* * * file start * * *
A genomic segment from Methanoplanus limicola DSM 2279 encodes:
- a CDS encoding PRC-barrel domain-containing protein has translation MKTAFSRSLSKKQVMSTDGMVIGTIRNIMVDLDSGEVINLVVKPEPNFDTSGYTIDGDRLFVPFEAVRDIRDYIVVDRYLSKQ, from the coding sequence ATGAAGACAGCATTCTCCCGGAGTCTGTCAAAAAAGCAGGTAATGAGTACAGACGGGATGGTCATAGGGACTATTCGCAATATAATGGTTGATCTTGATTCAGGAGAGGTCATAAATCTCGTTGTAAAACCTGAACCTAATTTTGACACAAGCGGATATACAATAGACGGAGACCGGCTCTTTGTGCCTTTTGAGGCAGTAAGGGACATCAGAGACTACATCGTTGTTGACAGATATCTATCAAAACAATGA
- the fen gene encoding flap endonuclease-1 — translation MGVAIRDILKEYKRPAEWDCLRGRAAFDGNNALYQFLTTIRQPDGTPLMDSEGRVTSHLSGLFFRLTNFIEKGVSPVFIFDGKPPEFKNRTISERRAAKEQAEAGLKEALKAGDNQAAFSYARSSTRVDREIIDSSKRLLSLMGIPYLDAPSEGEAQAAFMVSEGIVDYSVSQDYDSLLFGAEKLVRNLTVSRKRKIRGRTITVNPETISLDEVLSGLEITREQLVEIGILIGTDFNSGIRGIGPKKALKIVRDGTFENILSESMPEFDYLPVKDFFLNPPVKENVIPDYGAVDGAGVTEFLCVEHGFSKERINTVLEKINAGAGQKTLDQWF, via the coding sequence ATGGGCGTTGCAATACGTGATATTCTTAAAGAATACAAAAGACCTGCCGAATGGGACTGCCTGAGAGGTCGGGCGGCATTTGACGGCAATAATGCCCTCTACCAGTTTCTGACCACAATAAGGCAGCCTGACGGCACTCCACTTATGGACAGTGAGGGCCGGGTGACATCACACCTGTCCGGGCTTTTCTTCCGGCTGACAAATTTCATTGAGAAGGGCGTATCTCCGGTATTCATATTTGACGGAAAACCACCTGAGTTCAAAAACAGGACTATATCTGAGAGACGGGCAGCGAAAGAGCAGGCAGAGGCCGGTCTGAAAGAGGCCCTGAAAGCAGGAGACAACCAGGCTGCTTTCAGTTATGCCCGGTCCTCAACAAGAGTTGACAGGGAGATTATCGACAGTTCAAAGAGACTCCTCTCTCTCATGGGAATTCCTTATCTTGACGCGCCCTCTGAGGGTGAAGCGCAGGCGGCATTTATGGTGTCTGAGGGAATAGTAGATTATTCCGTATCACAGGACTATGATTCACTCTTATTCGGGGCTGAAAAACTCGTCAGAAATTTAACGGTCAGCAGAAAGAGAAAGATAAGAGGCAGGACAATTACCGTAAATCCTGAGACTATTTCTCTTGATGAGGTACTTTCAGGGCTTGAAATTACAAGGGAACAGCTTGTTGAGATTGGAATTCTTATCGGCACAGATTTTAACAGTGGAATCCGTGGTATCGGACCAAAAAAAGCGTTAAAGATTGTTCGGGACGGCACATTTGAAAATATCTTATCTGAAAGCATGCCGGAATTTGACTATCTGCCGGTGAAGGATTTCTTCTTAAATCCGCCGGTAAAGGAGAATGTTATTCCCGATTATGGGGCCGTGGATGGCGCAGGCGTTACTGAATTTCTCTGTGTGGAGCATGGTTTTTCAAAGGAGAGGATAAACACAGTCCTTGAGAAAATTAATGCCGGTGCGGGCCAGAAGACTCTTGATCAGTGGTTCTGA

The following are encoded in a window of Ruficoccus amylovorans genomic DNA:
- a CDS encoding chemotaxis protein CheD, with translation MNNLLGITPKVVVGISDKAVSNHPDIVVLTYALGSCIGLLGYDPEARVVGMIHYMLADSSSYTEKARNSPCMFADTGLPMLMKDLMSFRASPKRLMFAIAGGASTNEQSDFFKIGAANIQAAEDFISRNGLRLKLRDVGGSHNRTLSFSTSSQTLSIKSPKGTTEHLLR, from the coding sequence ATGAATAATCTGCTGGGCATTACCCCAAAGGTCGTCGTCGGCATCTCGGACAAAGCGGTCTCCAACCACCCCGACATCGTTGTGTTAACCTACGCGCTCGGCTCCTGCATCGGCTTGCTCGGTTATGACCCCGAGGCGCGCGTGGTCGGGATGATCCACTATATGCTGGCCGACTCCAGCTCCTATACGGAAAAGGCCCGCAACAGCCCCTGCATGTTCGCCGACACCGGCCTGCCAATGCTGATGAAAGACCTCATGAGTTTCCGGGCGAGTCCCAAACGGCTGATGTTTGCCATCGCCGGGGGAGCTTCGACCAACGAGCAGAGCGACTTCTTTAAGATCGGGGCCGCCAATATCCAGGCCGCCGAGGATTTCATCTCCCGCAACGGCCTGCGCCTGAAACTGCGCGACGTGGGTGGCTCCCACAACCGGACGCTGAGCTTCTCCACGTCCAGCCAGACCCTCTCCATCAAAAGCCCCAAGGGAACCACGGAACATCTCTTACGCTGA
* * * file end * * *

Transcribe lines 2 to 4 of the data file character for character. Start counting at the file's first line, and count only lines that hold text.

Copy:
- a CDS encoding PRC-barrel domain-containing protein has translation MKTAFSRSLSKKQVMSTDGMVIGTIRNIMVDLDSGEVINLVVKPEPNFDTSGYTIDGDRLFVPFEAVRDIRDYIVVDRYLSKQ, from the coding sequence ATGAAGACAGCATTCTCCCGGAGTCTGTCAAAAAAGCAGGTAATGAGTACAGACGGGATGGTCATAGGGACTATTCGCAATATAATGGTTGATCTTGATTCAGGAGAGGTCATAAATCTCGTTGTAAAACCTGAACCTAATTTTGACACAAGCGGATATACAATAGACGGAGACCGGCTCTTTGTGCCTTTTGAGGCAGTAAGGGACATCAGAGACTACATCGTTGTTGACAGATATCTATCAAAACAATGA
- the fen gene encoding flap endonuclease-1 — translation MGVAIRDILKEYKRPAEWDCLRGRAAFDGNNALYQFLTTIRQPDGTPLMDSEGRVTSHLSGLFFRLTNFIEKGVSPVFIFDGKPPEFKNRTISERRAAKEQAEAGLKEALKAGDNQAAFSYARSSTRVDREIIDSSKRLLSLMGIPYLDAPSEGEAQAAFMVSEGIVDYSVSQDYDSLLFGAEKLVRNLTVSRKRKIRGRTITVNPETISLDEVLSGLEITREQLVEIGILIGTDFNSGIRGIGPKKALKIVRDGTFENILSESMPEFDYLPVKDFFLNPPVKENVIPDYGAVDGAGVTEFLCVEHGFSKERINTVLEKINAGAGQKTLDQWF, via the coding sequence ATGGGCGTTGCAATACGTGATATTCTTAAAGAATACAAAAGACCTGCCGAATGGGACTGCCTGAGAGGTCGGGCGGCATTTGACGGCAATAATGCCCTCTACCAGTTTCTGACCACAATAAGGCAGCCTGACGGCACTCCACTTATGGACAGTGAGGGCCGGGTGACATCACACCTGTCCGGGCTTTTCTTCCGGCTGACAAATTTCATTGAGAAGGGCGTATCTCCGGTATTCATATTTGACGGAAAACCACCTGAGTTCAAAAACAGGACTATATCTGAGAGACGGGCAGCGAAAGAGCAGGCAGAGGCCGGTCTGAAAGAGGCCCTGAAAGCAGGAGACAACCAGGCTGCTTTCAGTTATGCCCGGTCCTCAACAAGAGTTGACAGGGAGATTATCGACAGTTCAAAGAGACTCCTCTCTCTCATGGGAATTCCTTATCTTGACGCGCCCTCTGAGGGTGAAGCGCAGGCGGCATTTATGGTGTCTGAGGGAATAGTAGATTATTCCGTATCACAGGACTATGATTCACTCTTATTCGGGGCTGAAAAACTCGTCAGAAATTTAACGGTCAGCAGAAAGAGAAAGATAAGAGGCAGGACAATTACCGTAAATCCTGAGACTATTTCTCTTGATGAGGTACTTTCAGGGCTTGAAATTACAAGGGAACAGCTTGTTGAGATTGGAATTCTTATCGGCACAGATTTTAACAGTGGAATCCGTGGTATCGGACCAAAAAAAGCGTTAAAGATTGTTCGGGACGGCACATTTGAAAATATCTTATCTGAAAGCATGCCGGAATTTGACTATCTGCCGGTGAAGGATTTCTTCTTAAATCCGCCGGTAAAGGAGAATGTTATTCCCGATTATGGGGCCGTGGATGGCGCAGGCGTTACTGAATTTCTCTGTGTGGAGCATGGTTTTTCAAAGGAGAGGATAAACACAGTCCTTGAGAAAATTAATGCCGGTGCGGGCCAGAAGACTCTTGATCAGTGGTTCTGA

The following are encoded in a window of Ruficoccus amylovorans genomic DNA: